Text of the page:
A fellow blogger visited Kinzua Bridge State Park earlier this year. Yesterday, he posted a photograph of what remains of Kinzua Bridge after it was hit by a tornado. When I discovered that my blogging friend had not seen Kinzua Bridge prior to the tornado strike, I realized the subject of my next blog post. Greg and Dawn, I want to share the marvel of Kinzua Bridge with you as well as with my other readers.
Kinzua Bridge State Park is located in Pennsylvania four miles north of U.S. Route 6 at Mt. Jewett on State Route 3011. (“B” marks the spot on this map.)
The park contains 316 acres in McKean County and features the remnants of a railroad bridge (viaduct) that had been designated as a National Engineering Landmark. When Kinzua Bridge was built in 1881, it was the world’s highest and longest railroad bridge at 301 feet tall and 2053 feet long.
I visited Kinzua Bridge State Park for the first time, with Bob, in May 1998. We visited the park once again in October 1998.
I am standing on Kinzua Bridge.
In May 1998 we walked across Kinzua Bridge.
Autumn colors, October 1998
In September 2001 Bob and I visited Kinzua Bridge State Park with our exchange student from Germany.
Bob and our German exchange student on Kinzua Bridge in September 2001
In August 2002 an engineering inspection of the viaduct revealed potential problems with the structural integrity of the supporting piers, so the viaduct was closed to all access. Therefore, when Bob and I visited the park in October 2002 with Leo, our exchange student from Brazil, we were not allowed to walk across the viaduct or hike below it. We could, though, still view the bridge from the observation deck adjacent to the bridge.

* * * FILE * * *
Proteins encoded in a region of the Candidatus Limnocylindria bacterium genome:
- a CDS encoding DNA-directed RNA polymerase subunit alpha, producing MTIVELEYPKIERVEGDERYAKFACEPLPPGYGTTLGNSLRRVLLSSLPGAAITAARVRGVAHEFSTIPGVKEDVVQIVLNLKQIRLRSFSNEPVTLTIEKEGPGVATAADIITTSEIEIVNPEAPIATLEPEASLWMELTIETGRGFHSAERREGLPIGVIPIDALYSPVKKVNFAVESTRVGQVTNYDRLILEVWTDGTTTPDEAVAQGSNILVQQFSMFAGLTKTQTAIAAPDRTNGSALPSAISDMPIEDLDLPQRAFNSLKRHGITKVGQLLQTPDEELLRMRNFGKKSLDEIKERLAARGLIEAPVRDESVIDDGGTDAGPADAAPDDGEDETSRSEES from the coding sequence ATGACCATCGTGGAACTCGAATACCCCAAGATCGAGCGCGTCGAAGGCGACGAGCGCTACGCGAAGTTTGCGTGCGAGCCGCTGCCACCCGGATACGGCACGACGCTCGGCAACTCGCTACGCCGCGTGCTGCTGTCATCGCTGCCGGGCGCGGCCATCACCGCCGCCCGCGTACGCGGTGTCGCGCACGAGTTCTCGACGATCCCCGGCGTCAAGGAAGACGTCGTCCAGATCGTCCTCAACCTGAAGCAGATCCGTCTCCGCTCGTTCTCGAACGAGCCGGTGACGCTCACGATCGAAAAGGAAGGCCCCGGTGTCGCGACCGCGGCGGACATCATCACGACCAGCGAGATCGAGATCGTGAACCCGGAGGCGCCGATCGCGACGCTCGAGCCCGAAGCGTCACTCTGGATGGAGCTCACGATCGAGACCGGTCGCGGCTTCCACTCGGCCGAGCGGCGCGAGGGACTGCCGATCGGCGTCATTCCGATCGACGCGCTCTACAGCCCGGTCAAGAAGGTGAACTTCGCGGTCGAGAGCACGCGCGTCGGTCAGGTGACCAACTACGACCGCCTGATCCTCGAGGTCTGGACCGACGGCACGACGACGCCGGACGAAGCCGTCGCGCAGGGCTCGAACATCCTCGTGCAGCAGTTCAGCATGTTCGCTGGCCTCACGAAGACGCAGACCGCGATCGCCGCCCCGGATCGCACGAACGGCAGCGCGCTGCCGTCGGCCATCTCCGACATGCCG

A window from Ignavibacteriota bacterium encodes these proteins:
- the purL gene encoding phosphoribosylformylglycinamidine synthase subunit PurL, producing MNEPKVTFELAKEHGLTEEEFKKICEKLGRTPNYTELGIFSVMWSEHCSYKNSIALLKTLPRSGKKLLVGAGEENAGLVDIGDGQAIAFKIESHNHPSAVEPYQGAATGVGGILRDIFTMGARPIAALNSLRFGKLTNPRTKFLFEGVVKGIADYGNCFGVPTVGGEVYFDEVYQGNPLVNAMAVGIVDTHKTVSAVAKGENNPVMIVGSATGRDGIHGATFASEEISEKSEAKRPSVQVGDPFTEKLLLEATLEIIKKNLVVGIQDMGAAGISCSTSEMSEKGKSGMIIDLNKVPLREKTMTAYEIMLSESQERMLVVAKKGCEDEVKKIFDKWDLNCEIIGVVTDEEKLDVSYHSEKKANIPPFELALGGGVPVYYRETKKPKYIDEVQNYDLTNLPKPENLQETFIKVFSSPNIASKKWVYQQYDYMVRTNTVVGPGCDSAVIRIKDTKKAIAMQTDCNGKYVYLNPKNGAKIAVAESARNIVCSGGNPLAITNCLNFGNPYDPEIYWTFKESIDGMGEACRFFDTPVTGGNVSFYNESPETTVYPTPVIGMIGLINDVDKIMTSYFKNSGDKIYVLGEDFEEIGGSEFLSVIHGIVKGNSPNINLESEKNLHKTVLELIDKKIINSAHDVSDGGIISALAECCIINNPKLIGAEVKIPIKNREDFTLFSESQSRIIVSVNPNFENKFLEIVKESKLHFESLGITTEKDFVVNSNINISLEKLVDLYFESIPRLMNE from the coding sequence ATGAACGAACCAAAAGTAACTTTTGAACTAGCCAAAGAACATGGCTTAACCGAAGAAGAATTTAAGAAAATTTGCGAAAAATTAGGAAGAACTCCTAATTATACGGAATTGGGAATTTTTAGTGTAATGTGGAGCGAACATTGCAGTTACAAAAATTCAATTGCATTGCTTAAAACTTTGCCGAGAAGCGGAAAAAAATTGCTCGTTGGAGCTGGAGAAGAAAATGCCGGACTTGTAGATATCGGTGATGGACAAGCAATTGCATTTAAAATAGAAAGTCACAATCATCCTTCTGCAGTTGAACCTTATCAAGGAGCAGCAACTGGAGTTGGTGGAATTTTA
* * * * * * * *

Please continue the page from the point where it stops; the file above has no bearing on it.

Bob and I in October 2002
Kinzua Bridge in background
On July 21, 2003 a tornado caused the center section of the Kinzua Bridge to collapse. Kinzua Bridge State Park was closed so that cleanup and damage assessment could take place. The park was reopened on August 1, 2003. Bob and I visited Kinzua Bridge State Park on June 20, 2004 — the first time that I had been to the park since the collapse of the bridge almost 1 year ago. I was in awe of the damage done by the tornado and the amount of cleanup that still needed to be done.
No trees obstruct view of bridge from parking lot.
We returned to the park in July 2005 with Bob’s sister and her husband. The damage caused by the tornado was still very much in evidence.
Cynthia and Larry at Kinzua Bridge State Park
July 2003 tornado damage still evident in 2005
Kinzua Bridge State Park is still a prime spot for viewing fall foliage. I am thinking that the park may be one of our destinations this year for an autumn motorcycle ride.